Place of Protest: Curating a Digital Exhibit

I am proud to announce the launch of a brand new digital exhibit: Place of Protest: Chicago’s Legacy of Dissent, Declaration, and Disruption. Featuring collection material from the members of the Chicago Collections Consortium, the exhibit covers fifteen events spanning nearly 150 years to explore how protesters in Chicago occupied space with their bodies, voices, and possessions. Visit the digital exhibit by clicking here or read on to get my take on the curatorial process, see what ended up on the cutting room floor, and learn more about upcoming events.

Curatorial Reflection

Place of Protest was a collaborative endeavor through the Chicago Collections Consortium, which consists of over thirty collecting institutions across the Chicago region. Highlighting historical material from twelve collections, the digital exhibit aimed to balance representation among large and well-staffed collections as well as smaller, less-resourced repositories. In the public history field we often talk about shared authority, or acknowledging the power of both scholars and public stakeholders to create history and meaning. In this project, the stakeholders were contributing consortium members, meaning that knowledgeable, paid archivists and librarians contributed content to an exhibit built to highlight a wide range of content.

While I greatly valued the collaborative spirit of the endeavor, I also found myself in a fairly traditional curatorial role of developing an interpretive product. Questions regarding audience engagement, visitor content production, or public co-development did not figure prominently in the process. Additionally, the exhibit does not engage with knowledge or material beyond historical collection items. For example, the Place of Protest does not directly interact with the work of contemporary activists. I will reflect more on the role of engagement in digital exhibits in an upcoming post, but for now I bring it up to as context for my curatorial decisions. Rather than compiling an encyclopedia or focusing on engagement, I made interpretive choices based on the following criteria:

  • Does the material directly reveal insight into how a protest occupied space?
  • Does the exhibit evenly highlight a broad range of contributing organizations?
  • Does the content include diverse representation of racial, gender, class, and sexual identities?
  • Do the events in the exhibit distribute evenly across time?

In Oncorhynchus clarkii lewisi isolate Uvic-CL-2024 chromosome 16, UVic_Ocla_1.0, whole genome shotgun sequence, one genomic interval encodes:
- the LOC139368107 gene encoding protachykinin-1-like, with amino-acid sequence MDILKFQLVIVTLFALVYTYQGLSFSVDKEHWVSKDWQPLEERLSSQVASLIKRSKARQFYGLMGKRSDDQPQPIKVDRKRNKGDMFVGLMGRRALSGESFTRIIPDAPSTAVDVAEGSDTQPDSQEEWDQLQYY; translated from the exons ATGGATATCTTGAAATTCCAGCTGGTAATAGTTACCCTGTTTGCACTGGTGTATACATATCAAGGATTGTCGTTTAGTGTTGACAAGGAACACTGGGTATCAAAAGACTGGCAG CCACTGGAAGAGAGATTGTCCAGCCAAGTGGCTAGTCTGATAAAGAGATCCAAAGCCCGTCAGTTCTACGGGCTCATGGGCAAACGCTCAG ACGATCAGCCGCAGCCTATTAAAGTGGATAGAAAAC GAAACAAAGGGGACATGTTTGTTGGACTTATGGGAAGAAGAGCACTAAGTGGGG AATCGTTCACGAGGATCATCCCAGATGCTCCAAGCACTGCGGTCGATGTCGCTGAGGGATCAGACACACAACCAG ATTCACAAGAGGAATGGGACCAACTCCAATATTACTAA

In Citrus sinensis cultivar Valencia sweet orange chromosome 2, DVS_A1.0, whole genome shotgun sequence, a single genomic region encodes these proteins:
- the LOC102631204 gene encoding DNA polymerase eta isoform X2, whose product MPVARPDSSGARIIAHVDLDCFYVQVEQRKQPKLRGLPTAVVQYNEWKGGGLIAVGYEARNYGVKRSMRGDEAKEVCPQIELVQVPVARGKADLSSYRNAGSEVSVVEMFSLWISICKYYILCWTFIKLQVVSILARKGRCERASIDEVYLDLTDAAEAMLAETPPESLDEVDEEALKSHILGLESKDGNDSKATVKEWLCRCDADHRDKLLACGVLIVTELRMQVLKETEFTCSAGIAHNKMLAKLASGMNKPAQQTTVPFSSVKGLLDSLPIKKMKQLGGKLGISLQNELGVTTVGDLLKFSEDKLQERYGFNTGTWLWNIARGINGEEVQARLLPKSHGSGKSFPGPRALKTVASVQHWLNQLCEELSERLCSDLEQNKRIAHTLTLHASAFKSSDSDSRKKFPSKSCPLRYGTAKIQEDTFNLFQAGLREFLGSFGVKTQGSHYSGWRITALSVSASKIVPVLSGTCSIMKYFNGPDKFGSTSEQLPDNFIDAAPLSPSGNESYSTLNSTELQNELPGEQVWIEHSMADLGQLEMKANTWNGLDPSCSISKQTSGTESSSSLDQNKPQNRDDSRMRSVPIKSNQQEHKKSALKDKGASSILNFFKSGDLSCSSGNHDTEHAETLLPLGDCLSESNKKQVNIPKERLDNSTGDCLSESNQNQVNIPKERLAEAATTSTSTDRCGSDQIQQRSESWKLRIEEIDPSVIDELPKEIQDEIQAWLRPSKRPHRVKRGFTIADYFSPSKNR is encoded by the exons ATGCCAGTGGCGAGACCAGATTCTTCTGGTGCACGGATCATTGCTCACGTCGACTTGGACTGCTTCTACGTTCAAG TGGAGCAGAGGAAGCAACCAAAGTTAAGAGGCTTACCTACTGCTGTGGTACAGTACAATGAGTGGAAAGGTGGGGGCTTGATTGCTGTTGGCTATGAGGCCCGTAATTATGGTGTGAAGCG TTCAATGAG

What Got Cut

Based on the above criteria, quite a few events that didn’t make the cut. Here are the ones that were the hardest to exclude:

The Young Lords was an organization of Puerto Rican youth primarily in the Lincoln Park neighborhood that organized to fight gentrification, police brutality, and advocate for community control of land and housing. Their tactic of occupying buildings especially spoke to the exhibit’s focus on space. However, I opted to highlight the later Latina organization, Mujeres Latinas en Acción, in part to look at what community protest looked like in Chicago in the years after the high-profile events of the 1960s. For more on the Young Lords, check out DePaul University’s digital collection here as well as this digital showcase at Grand Valley State University.

When teaching the history of conflict and protest in Chicago, I usually start with the Battle of Fort Dearborn to emphasize that Chicago is located on Indigenous land and to begin discussing the forced migration and survivance of American Indians in the region. It also provides context for understanding American Indian Activism in Chicago in the 1970s, including the Chicago Indian Village, which advocated for better services and housing for American Indians living in Chicago. Although the Newberry’s Virgil Vogel papers (as well as the Bureau of Indian Affairs Indian Relocation Records, 1936-1975) are a rich resource for better understanding urban American Indians, it does not actually include a lot of material about the Chicago Indian Village.

While most of the protests covered in the exhibit featured leftist or liberal dissension, this collection provided an opportunity to analyze how conservative protests occupied space near abortion clinics. The records include locations and maps of clinics as well as escort reports of anti-abortion protesters, police, and media. Alas, the exhibit already included a large amount of material from the University of Illinois-Chicago, and the activities of ACT UP took place around the same time period while providing an opportunity to highlight LGBTQ voices.

What’s Next?

  • For those in the area, I will be hosting a walking tour of select protests covered in the exhibit on October 13th.
  • My next post will be a conversation with a colleague where we think big-picture about the role and function of digital exhibits into the future.
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